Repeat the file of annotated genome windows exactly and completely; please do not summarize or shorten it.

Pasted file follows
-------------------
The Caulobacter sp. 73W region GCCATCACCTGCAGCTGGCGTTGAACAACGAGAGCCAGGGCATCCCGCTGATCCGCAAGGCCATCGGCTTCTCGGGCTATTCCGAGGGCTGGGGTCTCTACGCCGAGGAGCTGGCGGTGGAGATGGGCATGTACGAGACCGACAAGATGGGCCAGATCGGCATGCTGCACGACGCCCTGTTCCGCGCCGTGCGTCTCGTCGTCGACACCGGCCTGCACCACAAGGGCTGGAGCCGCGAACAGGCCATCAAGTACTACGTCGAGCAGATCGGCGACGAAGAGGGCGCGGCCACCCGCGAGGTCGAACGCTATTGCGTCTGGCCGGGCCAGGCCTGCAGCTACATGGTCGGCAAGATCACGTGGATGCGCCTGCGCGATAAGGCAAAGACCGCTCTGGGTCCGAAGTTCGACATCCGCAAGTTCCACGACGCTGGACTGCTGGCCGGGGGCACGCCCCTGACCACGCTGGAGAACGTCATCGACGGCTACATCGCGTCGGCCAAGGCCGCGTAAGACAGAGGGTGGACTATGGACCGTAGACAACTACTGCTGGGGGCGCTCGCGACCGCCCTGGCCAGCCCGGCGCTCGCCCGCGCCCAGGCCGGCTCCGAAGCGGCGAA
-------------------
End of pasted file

The Caulobacter sp. 73W region GCCATCACCTGCAGCTGGCGTTGAACAACGAGAGCCAGGGCATCCCGCTGATCCGCAAGGCCATCGGCTTCTCGGGCTATTCCGAGGGCTGGGGTCTCTACGCCGAGGAGCTGGCGGTGGAGATGGGCATGTACGAGACCGACAAGATGGGCCAGATCGGCATGCTGCACGACGCCCTGTTCCGCGCCGTGCGTCTCGTCGTCGACACCGGCCTGCACCACAAGGGCTGGAGCCGCGAACAGGCCATCAAGTACTACGTCGAGCAGATCGGCGACGAAGAGGGCGCGGCCACCCGCGAGGTCGAACGCTATTGCGTCTGGCCGGGCCAGGCCTGCAGCTACATGGTCGGCAAGATCACGTGGATGCGCCTGCGCGATAAGGCAAAGACCGCTCTGGGTCCGAAGTTCGACATCCGCAAGTTCCACGACGCTGGACTGCTGGCCGGGGGCACGCCCCTGACCACGCTGGAGAACGTCATCGACGGCTACATCGCGTCGGCCAAGGCCGCGTAAGACAGAGGGTGGACTATGGACCGTAGACAACTACTGCTGGGGGCGCTCGCGACCGCCCTGGCCAGCCCGGCGCTCGCCCGCGCCCAGGCCGGCTCCGAAGCGGCGAA